Does social media increase the consumption of ideologically congruent news and exacerbate polarization? I estimate the effects of social media news exposure by conducting a large field experiment randomly offering participants subscriptions to conservative or liberal news outlets on Facebook. I collect data on the causal chain of media effects: subscriptions to outlets, exposure to news on Facebook, visits to online news sites and sharing of posts, as well as changes in political opinions and attitudes. Four main findings emerge. First, random variation in exposure to news on social media substantially affects the news sites individuals visit. Second, exposure to counter-attitudinal news decreases negative attitudes toward the opposing political party. Third, in contrast to the effect on attitudes, I find no evidence that the political leaning of news outlets affects political opinions. Fourth, Facebook's algorithm is less likely to supply individuals with posts from counter-attitudinal outlets, conditional on individuals subscribing to them (a “ﬁlter bubble”). Together, these results suggest that social media algorithms are increasing polarization by limiting exposure to counter-attitudinal news.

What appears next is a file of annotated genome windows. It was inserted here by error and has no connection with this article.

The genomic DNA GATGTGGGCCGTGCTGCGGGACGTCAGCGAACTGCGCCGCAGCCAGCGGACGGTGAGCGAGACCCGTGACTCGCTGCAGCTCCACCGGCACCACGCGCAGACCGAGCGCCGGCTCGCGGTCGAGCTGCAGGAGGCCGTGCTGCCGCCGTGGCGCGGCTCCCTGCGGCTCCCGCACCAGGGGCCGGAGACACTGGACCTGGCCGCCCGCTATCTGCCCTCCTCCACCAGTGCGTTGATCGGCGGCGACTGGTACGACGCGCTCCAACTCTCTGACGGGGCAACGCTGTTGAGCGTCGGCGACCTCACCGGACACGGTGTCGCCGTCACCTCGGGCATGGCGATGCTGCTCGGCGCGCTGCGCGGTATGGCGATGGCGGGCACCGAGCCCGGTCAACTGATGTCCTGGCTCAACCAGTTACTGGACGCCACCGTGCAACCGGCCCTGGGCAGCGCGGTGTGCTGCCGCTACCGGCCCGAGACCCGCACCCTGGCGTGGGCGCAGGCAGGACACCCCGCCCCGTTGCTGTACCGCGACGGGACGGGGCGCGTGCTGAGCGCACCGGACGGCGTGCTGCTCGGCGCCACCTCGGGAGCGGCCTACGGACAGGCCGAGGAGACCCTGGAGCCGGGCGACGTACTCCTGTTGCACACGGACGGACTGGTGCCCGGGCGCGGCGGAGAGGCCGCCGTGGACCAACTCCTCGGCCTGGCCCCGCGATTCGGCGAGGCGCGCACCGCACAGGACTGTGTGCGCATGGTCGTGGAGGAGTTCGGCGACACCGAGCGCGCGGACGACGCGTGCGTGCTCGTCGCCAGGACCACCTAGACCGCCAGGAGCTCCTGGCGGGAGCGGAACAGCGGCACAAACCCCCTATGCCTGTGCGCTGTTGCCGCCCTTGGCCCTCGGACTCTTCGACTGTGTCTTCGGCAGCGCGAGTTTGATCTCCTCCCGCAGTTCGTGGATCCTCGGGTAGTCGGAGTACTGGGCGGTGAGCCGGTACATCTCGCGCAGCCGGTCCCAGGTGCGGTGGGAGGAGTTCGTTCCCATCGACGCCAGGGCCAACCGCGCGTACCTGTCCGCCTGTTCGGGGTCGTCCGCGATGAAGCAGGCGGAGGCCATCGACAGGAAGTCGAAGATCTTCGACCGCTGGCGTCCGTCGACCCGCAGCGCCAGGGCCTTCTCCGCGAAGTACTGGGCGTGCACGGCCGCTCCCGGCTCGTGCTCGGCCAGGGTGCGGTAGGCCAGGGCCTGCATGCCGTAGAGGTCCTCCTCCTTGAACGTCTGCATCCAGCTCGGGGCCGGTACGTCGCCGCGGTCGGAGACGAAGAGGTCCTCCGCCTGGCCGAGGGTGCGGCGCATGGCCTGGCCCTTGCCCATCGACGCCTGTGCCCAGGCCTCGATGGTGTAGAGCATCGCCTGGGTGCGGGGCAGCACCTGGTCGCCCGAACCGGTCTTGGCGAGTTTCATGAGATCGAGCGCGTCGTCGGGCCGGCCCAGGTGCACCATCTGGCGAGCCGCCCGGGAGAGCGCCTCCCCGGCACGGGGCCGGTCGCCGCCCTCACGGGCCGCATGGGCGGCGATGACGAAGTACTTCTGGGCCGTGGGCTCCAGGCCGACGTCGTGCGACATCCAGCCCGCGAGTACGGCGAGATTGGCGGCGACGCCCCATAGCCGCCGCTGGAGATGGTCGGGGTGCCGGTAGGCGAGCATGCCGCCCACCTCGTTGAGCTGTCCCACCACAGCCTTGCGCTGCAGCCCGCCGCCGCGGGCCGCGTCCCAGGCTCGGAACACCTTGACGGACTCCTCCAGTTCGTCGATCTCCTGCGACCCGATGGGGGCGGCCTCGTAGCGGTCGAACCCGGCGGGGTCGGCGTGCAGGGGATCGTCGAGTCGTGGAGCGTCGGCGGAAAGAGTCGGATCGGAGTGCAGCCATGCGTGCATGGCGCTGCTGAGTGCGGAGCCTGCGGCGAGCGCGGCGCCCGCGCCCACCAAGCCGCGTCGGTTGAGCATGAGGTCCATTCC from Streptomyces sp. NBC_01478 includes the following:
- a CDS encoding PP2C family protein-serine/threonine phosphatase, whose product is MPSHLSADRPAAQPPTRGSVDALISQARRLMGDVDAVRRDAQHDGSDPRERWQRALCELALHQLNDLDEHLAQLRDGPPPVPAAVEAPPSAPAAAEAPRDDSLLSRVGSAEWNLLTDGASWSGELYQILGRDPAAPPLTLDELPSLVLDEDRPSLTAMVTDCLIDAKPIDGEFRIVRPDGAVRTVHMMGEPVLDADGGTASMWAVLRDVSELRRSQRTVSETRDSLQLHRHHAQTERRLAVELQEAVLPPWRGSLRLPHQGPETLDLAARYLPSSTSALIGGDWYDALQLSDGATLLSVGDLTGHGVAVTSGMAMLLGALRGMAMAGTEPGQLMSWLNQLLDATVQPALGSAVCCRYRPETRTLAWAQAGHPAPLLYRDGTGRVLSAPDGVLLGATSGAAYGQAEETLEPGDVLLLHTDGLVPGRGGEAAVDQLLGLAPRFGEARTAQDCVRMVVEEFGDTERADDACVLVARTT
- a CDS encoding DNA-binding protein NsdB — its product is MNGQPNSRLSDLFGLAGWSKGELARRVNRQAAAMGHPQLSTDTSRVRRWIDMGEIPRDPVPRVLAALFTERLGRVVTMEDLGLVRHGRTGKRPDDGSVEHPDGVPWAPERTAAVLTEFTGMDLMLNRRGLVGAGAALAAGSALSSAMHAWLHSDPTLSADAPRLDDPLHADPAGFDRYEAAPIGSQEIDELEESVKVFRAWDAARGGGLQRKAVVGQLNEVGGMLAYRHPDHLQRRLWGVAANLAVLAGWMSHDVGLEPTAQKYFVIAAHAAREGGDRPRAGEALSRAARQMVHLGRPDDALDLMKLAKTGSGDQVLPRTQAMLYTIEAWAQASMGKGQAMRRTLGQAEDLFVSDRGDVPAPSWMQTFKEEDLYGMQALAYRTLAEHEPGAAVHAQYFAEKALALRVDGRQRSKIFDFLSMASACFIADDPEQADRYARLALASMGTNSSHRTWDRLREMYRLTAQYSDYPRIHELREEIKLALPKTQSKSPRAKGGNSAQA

Social movements are associated with large changes in norms and behavior, but evidence on their causal effects is limited. We study the effect of the MeToo movement on a high-stakes personal decision–reporting a sexual crime to the police. We construct a new dataset of sexual and non-sexual crimes in 24 OECD countries, covering 81 percent of the OECD population. We analyze the effect of the MeToo movement by employing a triple difference strategy over time, across countries and between crime types. We find that the movement increased reporting of sexual crimes by 14 percent during its first three months. While the effect slightly declines over time, the movement had a strong effect even 15 months after it started. We use more detailed US data to show that despite the increase in crimes reported, the movement did not increase the number of sexual crimes cleared by the police. In contrast to a common criticism of the movement, we do not find evidence for large differences in the effect across racial and socioeconomic groups. Our results suggest that social movements can rapidly change high-stakes personal decisions.